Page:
KNAPPA — The Knappa-Svensen-Burnside Rural Fire Protection District is once again looking to replace two antiquated pieces of its firefighting apparatus through a public measure, this time on the Nov. 6 ballot.
Measure 4-158 asks voters in the district to pay $695,000 in additional property taxes to finance a new fire engine and water tender.
“The fire engine that we want to replace is 30 years old, and the pump failed in 2011,” said Knappa Fire Chief Paul Olheiser. “The water tender is 35 years old, and the tank is rusting.
“Never is a good time to get more taxes,” he added. “The economy is what it is; and unfortunately, the fire apparatus is what it is as well.”
Bonds would mature in 10 1/2 years or less from issuance and be issued in one or more series. The estimated average annual cost of this measure, if issued as a 7 1/2-year bond, would be .57 cents per $1,000 of assessed value. The owner of a home assessed at $150,000 with a growth rate of 2.5 percent per year is estimated to pay $96.77 a year for such a bond.
The fire protection district unsuccessfully tried to get an identical measure – Measure 4-157 – passed in May’s election to buy the same two vehicles.
“The information we got when we talked to the community is that we didn’t put out enough information,” said Don Bartlett, president of the fire district’s board, when asked about about the failure of last May’s measure. “The board feels it’s pretty important for the fire district to have this equipment.
“We probably average between $25,000 and $30,000 in the water tender and the fire engine. If we put the money in them, we still have a 30-year-old vehicle that’s prone to other mechanical problems.”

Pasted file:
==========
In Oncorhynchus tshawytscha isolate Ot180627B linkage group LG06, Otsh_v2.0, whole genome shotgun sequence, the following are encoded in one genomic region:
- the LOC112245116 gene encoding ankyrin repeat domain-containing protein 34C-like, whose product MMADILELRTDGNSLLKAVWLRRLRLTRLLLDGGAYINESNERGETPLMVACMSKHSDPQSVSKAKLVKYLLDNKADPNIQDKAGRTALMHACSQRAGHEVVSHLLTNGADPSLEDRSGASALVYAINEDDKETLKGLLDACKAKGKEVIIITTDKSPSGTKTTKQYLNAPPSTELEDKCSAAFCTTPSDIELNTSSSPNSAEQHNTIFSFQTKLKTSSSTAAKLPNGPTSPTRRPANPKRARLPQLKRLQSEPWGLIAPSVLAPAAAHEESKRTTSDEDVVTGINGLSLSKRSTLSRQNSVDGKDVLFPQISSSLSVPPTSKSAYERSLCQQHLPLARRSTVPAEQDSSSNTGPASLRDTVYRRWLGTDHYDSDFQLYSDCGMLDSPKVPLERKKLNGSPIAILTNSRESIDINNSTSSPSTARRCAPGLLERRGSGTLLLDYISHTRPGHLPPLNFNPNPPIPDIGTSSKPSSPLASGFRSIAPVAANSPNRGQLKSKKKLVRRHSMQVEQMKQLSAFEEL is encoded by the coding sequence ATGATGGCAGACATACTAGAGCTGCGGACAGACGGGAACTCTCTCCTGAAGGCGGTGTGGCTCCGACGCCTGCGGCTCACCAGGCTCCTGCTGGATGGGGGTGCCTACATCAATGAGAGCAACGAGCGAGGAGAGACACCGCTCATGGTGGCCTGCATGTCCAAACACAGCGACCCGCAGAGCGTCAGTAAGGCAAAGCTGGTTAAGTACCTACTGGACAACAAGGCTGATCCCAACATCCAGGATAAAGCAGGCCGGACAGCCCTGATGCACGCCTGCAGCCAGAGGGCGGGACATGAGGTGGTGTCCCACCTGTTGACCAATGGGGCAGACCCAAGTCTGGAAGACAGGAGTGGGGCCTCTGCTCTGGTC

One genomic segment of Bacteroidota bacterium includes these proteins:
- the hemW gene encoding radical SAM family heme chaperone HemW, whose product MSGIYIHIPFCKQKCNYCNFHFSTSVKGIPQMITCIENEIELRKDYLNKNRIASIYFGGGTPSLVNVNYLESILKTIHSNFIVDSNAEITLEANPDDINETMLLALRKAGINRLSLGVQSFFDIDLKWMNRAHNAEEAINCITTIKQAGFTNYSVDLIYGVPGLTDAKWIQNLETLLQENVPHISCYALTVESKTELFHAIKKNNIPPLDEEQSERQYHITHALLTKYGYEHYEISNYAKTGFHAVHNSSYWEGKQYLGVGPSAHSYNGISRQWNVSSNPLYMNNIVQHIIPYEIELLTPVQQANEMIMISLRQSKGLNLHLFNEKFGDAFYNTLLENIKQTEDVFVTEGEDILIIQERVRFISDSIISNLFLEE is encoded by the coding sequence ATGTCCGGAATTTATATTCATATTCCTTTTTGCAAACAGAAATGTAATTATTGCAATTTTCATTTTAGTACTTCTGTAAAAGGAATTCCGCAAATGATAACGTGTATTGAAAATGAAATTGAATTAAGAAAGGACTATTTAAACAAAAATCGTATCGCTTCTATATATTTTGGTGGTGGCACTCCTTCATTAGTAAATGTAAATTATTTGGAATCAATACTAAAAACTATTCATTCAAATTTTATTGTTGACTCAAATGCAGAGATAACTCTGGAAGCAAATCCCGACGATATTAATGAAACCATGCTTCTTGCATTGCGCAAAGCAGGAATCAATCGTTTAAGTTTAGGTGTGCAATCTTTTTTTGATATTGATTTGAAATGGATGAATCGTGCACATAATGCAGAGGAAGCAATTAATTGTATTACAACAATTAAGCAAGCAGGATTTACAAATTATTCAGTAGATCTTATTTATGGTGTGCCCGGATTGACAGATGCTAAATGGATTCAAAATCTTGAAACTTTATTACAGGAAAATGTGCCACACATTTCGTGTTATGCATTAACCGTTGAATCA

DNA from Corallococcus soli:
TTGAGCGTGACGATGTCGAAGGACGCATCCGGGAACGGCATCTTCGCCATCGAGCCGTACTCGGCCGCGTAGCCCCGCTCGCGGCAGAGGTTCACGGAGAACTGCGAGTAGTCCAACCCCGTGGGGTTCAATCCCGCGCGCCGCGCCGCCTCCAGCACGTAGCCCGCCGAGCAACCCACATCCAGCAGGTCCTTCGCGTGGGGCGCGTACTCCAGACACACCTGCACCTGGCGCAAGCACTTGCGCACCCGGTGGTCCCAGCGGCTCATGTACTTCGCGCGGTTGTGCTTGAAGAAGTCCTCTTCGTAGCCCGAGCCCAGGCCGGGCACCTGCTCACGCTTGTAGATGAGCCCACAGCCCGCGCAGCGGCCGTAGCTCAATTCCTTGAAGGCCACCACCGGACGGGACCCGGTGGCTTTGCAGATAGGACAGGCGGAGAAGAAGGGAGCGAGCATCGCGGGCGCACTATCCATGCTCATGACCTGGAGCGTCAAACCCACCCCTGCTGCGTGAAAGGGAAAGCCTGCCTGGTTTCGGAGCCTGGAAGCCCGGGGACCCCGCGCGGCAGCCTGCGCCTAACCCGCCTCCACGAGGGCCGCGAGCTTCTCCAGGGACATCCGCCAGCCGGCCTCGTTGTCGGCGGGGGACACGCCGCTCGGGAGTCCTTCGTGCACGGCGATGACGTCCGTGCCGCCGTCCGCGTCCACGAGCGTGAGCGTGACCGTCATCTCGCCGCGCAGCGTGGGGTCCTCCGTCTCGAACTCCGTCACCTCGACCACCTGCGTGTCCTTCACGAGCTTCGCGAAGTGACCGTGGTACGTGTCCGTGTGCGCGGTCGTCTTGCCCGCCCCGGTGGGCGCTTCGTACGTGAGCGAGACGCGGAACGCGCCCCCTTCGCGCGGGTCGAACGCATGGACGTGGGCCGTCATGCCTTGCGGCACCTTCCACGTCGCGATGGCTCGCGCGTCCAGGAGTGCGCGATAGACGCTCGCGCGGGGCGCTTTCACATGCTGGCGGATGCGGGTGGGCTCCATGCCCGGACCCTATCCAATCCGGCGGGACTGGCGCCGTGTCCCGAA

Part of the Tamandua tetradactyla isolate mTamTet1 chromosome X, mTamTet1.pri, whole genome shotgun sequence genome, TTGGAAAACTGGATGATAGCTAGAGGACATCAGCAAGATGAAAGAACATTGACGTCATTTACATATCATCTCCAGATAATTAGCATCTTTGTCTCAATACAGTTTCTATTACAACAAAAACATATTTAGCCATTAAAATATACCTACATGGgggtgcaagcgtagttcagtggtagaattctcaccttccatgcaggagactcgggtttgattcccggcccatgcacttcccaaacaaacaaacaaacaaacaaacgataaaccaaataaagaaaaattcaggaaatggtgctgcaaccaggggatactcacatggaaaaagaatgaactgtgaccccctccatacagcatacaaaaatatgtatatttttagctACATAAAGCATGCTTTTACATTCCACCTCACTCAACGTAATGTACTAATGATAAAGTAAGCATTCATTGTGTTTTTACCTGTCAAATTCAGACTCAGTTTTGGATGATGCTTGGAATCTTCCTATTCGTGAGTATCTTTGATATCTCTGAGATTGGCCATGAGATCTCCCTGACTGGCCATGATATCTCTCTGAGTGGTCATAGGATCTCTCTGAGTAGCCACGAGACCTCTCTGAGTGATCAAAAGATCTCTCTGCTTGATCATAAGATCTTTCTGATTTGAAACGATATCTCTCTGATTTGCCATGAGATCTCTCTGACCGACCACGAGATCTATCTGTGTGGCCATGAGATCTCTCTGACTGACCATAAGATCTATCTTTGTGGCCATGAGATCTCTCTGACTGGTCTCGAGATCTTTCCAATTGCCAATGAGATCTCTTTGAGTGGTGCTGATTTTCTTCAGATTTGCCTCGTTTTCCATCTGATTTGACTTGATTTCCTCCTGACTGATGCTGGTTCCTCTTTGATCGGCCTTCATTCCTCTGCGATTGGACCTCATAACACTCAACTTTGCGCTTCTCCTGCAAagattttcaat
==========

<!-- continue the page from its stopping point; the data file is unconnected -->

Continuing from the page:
Olheiser said that refurbishing the two existing vehicles – they must both meet the standards of the National Fire Protection Association – would cost two-thirds as much as buying new variants.
The district covers approximately 100 square miles in north Clatsop County using three fire stations, each with a fire engine. Olheiser said the district has looked at the possibility of shutting down an engine and closing a station to reduce overhead costs, but that it would affect response times too much.
“We’re not getting much feedback from the community,” said Bartlett about possible alternatives from constituents. “We’d like to have feedback, but it’s just not happening. Money of course is tight, but we’re hoping we can save district money by replacing equipment now.”
Olheiser said the district tries to use its own budget to purchase smaller items, but that acquiring large firefighting vehicles is too expensive to do in-budget. It has secured grants for jaws of life, protective clothing, air packs, rescue vehicles, brush vehicles and wildland equipment.
“We apply for grants all the time,” said Olheiser. “Unfortunately, we have not been successful with vehicle grants.
“In May, when we were trying to pass the bond measure ... the engine was about $300,000 and the water tender was $275,000.”
He said that if the district shut down an engine and a station, the additional insurance cost to building owners around that station would add up to more than they would pay on taxes for the new equipment.
In 2006, the fire protection district passed a five-year bond measure for $290,000 to purchase a new fire engine. In 1996, it passed a 10-year, $224,000-bond measure for another fire engine.
“The only thing that we’ve raised taxes for in the 21 years I’ve been here is the two engines we’ve sold bonds on,” said Olheiser. “Everything else we’ve replaced through the budget.”